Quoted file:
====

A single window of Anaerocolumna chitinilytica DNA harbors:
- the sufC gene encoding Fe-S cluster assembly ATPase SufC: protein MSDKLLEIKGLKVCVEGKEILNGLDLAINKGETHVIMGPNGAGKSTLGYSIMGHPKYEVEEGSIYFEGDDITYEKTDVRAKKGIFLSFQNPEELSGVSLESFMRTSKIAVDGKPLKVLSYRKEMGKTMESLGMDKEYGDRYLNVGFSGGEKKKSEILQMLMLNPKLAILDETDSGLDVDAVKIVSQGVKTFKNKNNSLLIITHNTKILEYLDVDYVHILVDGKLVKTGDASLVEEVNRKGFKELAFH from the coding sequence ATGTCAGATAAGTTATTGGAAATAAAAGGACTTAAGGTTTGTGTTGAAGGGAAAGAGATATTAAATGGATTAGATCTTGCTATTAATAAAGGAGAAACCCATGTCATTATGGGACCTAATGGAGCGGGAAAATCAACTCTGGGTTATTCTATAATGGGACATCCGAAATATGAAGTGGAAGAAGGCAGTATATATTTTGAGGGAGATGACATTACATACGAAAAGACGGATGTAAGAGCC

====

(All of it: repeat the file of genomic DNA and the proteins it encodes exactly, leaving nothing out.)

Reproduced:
A single window of Anaerocolumna chitinilytica DNA harbors:
- the sufC gene encoding Fe-S cluster assembly ATPase SufC: protein MSDKLLEIKGLKVCVEGKEILNGLDLAINKGETHVIMGPNGAGKSTLGYSIMGHPKYEVEEGSIYFEGDDITYEKTDVRAKKGIFLSFQNPEELSGVSLESFMRTSKIAVDGKPLKVLSYRKEMGKTMESLGMDKEYGDRYLNVGFSGGEKKKSEILQMLMLNPKLAILDETDSGLDVDAVKIVSQGVKTFKNKNNSLLIITHNTKILEYLDVDYVHILVDGKLVKTGDASLVEEVNRKGFKELAFH from the coding sequence ATGTCAGATAAGTTATTGGAAATAAAAGGACTTAAGGTTTGTGTTGAAGGGAAAGAGATATTAAATGGATTAGATCTTGCTATTAATAAAGGAGAAACCCATGTCATTATGGGACCTAATGGAGCGGGAAAATCAACTCTGGGTTATTCTATAATGGGACATCCGAAATATGAAGTGGAAGAAGGCAGTATATATTTTGAGGGAGATGACATTACATACGAAAAGACGGATGTAAGAGCC